Chenille? Chenille Cut? Slash Chenille? Heirloom Cut Chenille? Faux Chenille? Fake Chenille? Whatever the name is, it is basically slashing a few layers of flannels between the parallel stitching lines, fray the raw edges to make the “caterpillar” piles that give the warm and smooth look that we want to touch and feel.
Making chenille is fun and looking at how beautiful the raw edges fray is exhilarating!!! Imagine how we used to hide our ugly raw edge by overlocking it and/or hem it with various kinds of seam techniques… Now, we expose it and feel proud of it!!!!
Initially, I planned to make chenille blankets for my kids but after seeing a drooling baby, he really needs a super absorbent wonder bib urgently, so, I adapted the chenille technique into the bib and made some chenille bib for him 🙂 I used cotton flannels (flannelettes) so that it is not so warm, yet, able to absorb ounces of saliva.
I made some and given away to my friends. This chenille bib is one of the quickest gifts I have ever made and it is great as baby shower gifts too. As you may have noticed, I have made some with binder edge too. I am hoping to come out with the bias binder tutorial soon. So, stay tuned!
Chenille Bib Sewing Pattern
Materials (to make 1 bib):
(Pre-wash all fabrics before sewing)
1. Top fabric (cotton) (10″ x 14″)
2. White Muslin (10″ x 14″)
3. 3 pcs. of coordinating color cotton flannels/flannelettes (10″ x 14″), I used 2 white and 1 blue
4. Snap button or Velcro fastener
5. Bib pattern
1. Sewing Machine (best with 1/4″ presser foot)
2. Matching color sewing thread
3. Sewing essentials
4. Chenille Cutter or Slasher (able to slash on 1/4″ slot), or blunt point scissors
Trace your own bib pattern from your kid’s favorite bib or print this letter-size pdf pattern. Don’t scale the printing otherwise the size may not be right. The size is suitable for babies 6-12 months (the drooling age).
Stack, pin, and sew the following (from Top to Bottom):
1. White muslin, draw a 45º diagonal line (top left to bottom right corner) at the center as a guide
2. White flannel,
3. Blue flannel,
4. White flannel
Sew parallel straight lines diagonally across the pile, 1/4″ apart (use 1/4″ presser foot as a guide). Accuracy is not very important but doesn’t get them too close to each other otherwise your slasher can’t go in.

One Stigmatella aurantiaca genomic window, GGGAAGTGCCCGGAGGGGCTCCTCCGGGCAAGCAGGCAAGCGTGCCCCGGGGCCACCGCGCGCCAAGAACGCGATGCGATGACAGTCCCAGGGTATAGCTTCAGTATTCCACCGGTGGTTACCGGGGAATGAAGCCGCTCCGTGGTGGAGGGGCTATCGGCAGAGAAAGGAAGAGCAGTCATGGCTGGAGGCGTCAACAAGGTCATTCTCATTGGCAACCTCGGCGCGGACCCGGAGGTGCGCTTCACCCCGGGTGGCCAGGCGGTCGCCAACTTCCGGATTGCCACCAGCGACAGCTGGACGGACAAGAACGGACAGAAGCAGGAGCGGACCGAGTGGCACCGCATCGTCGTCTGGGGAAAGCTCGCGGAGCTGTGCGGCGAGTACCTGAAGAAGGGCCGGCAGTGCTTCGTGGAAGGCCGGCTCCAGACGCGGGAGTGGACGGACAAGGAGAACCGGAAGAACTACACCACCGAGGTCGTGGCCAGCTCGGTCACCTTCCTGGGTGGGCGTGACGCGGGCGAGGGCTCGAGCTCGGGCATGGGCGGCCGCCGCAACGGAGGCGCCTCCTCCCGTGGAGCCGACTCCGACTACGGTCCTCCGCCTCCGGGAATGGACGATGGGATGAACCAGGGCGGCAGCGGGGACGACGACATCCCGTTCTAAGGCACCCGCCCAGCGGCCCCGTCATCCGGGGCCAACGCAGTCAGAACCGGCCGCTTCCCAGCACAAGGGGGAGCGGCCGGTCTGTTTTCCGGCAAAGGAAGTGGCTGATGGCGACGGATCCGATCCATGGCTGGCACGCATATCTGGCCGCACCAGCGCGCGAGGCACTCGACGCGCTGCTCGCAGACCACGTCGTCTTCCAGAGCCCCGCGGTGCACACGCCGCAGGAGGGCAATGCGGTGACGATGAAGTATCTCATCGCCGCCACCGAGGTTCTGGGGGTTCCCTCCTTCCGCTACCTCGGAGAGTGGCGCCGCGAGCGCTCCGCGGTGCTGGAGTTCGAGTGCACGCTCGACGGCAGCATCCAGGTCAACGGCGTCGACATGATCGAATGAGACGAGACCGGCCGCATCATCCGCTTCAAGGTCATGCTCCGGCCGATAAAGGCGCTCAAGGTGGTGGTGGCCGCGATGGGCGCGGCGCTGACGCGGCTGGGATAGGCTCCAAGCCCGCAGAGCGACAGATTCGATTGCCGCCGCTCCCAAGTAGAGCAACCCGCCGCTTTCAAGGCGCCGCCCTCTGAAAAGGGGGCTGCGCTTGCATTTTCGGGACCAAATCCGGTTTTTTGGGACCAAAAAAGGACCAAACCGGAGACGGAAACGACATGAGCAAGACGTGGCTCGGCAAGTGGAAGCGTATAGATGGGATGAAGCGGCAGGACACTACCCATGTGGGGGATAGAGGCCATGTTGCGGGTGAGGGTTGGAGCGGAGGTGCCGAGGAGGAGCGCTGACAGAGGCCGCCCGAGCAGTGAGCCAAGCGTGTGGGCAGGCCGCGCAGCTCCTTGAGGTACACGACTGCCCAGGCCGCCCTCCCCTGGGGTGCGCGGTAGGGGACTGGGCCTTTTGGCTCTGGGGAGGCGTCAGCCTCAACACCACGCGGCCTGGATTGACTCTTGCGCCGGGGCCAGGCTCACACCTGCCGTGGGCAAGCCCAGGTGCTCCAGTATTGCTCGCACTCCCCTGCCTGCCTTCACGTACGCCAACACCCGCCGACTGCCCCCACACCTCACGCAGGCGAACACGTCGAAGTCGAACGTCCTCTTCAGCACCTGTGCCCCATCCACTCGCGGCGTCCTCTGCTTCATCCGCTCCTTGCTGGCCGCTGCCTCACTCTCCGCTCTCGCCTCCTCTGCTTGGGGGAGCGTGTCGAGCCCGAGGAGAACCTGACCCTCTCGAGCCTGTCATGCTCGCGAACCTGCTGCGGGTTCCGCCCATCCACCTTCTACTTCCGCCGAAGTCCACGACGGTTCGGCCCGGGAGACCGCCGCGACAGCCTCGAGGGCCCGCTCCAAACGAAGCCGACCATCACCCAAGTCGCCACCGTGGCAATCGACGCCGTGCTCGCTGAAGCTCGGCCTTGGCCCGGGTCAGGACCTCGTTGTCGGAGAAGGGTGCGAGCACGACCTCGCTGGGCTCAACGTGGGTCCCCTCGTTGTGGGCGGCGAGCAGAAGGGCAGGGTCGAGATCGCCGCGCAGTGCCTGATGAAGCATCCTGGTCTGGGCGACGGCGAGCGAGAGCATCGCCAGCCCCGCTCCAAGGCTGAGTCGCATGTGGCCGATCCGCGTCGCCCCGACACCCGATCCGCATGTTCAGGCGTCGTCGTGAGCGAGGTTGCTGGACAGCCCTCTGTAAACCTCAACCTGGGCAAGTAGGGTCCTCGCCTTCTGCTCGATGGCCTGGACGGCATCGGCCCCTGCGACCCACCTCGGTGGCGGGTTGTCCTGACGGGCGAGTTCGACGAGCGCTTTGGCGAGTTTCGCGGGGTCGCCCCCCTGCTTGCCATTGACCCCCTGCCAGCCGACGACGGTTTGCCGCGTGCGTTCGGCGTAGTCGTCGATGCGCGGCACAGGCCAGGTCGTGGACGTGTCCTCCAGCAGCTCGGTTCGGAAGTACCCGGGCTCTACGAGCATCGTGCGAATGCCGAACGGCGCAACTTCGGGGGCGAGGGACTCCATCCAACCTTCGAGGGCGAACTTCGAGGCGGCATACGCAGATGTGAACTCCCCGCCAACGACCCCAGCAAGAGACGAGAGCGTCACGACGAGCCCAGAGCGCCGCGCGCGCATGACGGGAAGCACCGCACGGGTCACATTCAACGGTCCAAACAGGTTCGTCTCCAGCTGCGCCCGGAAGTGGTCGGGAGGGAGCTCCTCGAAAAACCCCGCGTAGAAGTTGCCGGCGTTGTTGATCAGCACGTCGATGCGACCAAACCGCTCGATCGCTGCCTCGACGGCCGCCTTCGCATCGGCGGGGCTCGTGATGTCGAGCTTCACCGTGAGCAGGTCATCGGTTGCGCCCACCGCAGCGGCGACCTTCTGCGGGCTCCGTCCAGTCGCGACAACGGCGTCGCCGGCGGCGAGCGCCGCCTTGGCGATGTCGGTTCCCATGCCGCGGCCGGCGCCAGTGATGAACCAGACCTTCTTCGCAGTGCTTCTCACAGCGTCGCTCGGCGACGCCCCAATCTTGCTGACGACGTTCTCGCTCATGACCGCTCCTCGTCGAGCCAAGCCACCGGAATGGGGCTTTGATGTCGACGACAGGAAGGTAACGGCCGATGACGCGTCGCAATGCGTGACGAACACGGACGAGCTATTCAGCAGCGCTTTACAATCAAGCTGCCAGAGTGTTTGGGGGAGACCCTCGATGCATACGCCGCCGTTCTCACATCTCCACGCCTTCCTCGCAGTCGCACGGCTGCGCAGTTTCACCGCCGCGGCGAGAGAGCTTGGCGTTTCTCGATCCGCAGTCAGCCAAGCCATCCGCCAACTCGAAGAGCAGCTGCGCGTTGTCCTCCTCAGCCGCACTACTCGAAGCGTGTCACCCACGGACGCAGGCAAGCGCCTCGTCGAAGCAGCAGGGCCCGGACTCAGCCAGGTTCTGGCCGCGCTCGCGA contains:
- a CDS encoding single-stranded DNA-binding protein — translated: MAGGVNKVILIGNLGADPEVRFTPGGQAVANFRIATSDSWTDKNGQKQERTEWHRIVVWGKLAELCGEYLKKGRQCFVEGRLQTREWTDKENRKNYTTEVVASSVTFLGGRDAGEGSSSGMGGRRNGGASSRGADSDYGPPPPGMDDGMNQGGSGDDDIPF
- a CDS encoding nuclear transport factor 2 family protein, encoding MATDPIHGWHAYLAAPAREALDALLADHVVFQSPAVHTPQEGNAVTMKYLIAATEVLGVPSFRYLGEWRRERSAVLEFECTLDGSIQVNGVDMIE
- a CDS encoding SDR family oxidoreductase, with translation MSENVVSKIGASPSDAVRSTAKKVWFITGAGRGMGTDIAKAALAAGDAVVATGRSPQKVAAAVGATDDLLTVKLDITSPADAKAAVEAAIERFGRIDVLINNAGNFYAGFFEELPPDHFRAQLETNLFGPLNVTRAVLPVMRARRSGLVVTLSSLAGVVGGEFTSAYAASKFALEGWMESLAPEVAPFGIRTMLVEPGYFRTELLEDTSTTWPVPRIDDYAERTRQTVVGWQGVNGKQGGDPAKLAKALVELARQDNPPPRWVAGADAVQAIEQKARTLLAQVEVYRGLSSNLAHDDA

Insert the slasher into the “tunnel” with 3 flannels on top and muslin at the bottom, since we are only going to slash the flannels and not the muslin.
Hold the corner firmly and push the slasher along the way to cut through the layers of flannel.
Repeat until you have finished converting all “tunnels” into “canals”.
Carefully clear your slasher’s blade if there is excessive lint caught in there.
A closer look at the flannels after the slashing. If you don’t have a chenille cutter or slasher, you can always use a pair of blunt point scissors to cut.
If you wonder how a chenille cutter or a slasher looks like, they are similar to a rotary cutter but with a protruded guide attached to it. Use the guide to slot into the “tunnel” and slash whatever is above the guide. Or click here to view the product.
Trace the bib pattern onto the wrong side of the top fabric. Remember to flip your pattern to the back if you are tracing on the wrong side with a fabric erasable marker.
Now, place your top fabric onto the chenille with the right side down.
Pin and sew. Leave a 2″ opening at the bottom for turning the bib right side out.
Throw the chenille bib into the washing machine, wash and fray it!!!! The caterpillar look chenille is formed. You may need to wash another 1 or 2 times to reduce the lint produced from the fray.